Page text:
Brooks Koepka held a seven-shot lead going into the final round, which was reduced to one shot with four holes left

Brooks Koepka held off world number one Dustin Johnson to defend his US PGA Championship and win a fourth major on a dramatic day at Bethpage.

The 2017 and 2018 US Open champion, who had a seven-shot lead at the start of the final round, saw that cut to one after four bogeys from the 11th.

But Johnson dropped shots on the 16th and 17th as Koepka, who carded a four-over 74, won by two on eight under.

England’s Matt Wallace tied for third, earning his best finish at a major.

The 29-year-old signed for a two-over 72 to finish on two under, alongside Americans Jordan Spieth (71) and Patrick Cantley (71).

The top six were the only golfers to finish the tournament under par at the brutal Black Course on Long Island, which was made even harder on the final day with the wind gusting up to 35mph.

Northern Ireland’s Rory McIlroy and Ireland’s Shane Lowry were among those to finish tied eighth on one over after both ended with 69s.

Koepka, who earned a winner’s cheque of £1.56m and became the first person to successfully defend the US PGA Championship and the US Open, said: “I tried to keep telling myself I had a lead. I don’t even have words for it, it was an absolute grind.

“Today wasn’t my day but I hung in there. I felt like something good was going to happen. It had to. I wanted to stay patient, not freak out and not let anything get to me.”

Koepka said the final round was a “grind” as he successfully defended his US PGA Championship title

Final round comes to life at Bethpage

After an almost processional opening three rounds at the Long Island course in New York state where Koepka dominated, the tournament came to life during the final round as the wind stiffened and Johnson, playing a couple of groups ahead, finally applied pressure.

Koepka’s stern demeanour looked unshakeable as he set the lowest 36-hole score in majors to take a seven-shot lead, a margin which remained after the third round when he shot a level-par 70 because his rivals were unable to mount a serious challenge.

But on Sunday’s back nine his driving was erratic and his approach play and putting withered.

Johnson, who holed three birdies on the front nine, closed within one with another birdie on the 15th. However, the 2016 US Open champion then handed the advantage back to Koepka with bogeys on the 16th and 17th holes and he has now finished runner-up at each of golf’s four majors.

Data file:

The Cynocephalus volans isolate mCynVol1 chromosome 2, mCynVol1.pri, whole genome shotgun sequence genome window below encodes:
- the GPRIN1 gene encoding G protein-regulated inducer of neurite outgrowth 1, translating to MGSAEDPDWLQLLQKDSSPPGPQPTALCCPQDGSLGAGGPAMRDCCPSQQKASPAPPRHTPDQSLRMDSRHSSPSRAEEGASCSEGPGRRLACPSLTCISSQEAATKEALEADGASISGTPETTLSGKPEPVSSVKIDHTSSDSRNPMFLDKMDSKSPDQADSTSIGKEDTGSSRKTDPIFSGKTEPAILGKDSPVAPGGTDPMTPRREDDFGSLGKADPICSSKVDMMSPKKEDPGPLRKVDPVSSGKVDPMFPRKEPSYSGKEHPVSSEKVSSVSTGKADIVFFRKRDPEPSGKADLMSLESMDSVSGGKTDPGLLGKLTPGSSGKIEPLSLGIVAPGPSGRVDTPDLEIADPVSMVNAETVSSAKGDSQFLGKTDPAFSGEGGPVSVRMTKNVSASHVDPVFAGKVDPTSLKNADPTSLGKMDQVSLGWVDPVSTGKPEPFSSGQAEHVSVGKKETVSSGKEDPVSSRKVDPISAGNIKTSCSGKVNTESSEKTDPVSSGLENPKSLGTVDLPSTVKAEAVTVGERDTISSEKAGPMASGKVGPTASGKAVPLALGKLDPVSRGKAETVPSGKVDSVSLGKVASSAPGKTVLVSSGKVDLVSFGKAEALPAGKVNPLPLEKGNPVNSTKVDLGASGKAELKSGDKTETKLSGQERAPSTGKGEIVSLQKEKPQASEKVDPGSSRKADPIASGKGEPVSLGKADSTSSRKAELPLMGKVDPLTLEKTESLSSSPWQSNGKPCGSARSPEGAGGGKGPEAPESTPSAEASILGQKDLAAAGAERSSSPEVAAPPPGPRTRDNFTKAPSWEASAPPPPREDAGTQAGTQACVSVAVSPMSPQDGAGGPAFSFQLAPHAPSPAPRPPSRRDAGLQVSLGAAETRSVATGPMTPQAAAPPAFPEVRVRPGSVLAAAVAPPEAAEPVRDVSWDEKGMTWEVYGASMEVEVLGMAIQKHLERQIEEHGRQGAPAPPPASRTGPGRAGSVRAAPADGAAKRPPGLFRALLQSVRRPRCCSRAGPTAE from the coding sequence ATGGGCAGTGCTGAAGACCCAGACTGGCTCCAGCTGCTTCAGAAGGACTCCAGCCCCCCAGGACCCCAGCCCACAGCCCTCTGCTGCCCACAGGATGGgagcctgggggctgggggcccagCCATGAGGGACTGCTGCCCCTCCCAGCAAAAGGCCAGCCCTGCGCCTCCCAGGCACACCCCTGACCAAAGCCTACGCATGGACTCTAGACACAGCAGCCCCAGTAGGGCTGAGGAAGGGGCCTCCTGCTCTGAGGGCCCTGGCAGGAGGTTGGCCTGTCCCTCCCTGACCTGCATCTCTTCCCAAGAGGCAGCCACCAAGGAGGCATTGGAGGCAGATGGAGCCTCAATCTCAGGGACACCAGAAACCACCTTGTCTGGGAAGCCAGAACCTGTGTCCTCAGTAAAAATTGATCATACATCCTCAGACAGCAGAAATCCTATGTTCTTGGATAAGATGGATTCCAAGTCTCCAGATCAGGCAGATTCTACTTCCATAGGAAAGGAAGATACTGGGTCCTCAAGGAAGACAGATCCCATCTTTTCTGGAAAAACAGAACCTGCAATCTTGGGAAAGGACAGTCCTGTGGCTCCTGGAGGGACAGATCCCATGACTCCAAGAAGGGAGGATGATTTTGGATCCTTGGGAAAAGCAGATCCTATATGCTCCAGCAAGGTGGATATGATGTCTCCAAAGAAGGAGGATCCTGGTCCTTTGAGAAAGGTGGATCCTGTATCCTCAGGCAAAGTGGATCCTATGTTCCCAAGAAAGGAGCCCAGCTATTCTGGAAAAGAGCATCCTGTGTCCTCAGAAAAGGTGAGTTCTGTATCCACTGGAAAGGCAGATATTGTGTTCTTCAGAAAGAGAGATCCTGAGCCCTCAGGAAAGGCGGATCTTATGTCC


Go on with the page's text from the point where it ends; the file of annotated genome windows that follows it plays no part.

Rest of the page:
It was a nervy finish for Koepka, who also bogeyed the 17th to hold a two-shot lead with one to play.

He then hit his tee shot into a fairway bunker down the last.

However, a good recovery to the middle of the fairway and a chip on to the green helped him finish with a par to win the Wanamaker Trophy.

Koepka, who led from start to finish, has now won four majors in his previous eight starts – only legends Ben Hogan, Jack Nicklaus and Tiger Woods can match or better that record.

Dustin Johnson faltered on 16 and 17 as his search for a second major continues

Johnson wastes golden opportunity

Questions will remain about Johnson’s ability to add to his solitary major, given the back nine collapse from Koepka.

Once the leader chalked up a fourth straight bogey on the 14th, Johnson almost immediately faltered on the 16th, failing to hole a seven-foot par putt as he also dropped a shot.

He then missed the green on the par-three 17th, which resulted in another bogey and that was the end of his challenge.

Koepka found his range from the tee to par the 15th and 16th holes, and although another dropped shot followed on the 17th, by then Johnson was in the scorer’s hut checking his card.

Wallace a shining light for Europe

Although McIlroy and Lowry shone over the course of the weekend with successive under-par rounds, Wallace was the only genuine European contender.

Having almost won at the British Masters in Southport last weekend, where he apologised for showing his frustration after a missed putt on the last, the three-time European Tour winner showed that he can compete with the world’s best.

Despite being a player who likes to chase a score, rather than stay patient as many advised at Bethpage’s Black Course, he reached the turn at five under and looked set to improve on that after negotiating the tough 10th and 11th holes in par.

But a double bogey on the 12th was a round-spoiler and a further bogey on 17 denied him a third-place finish on his own.

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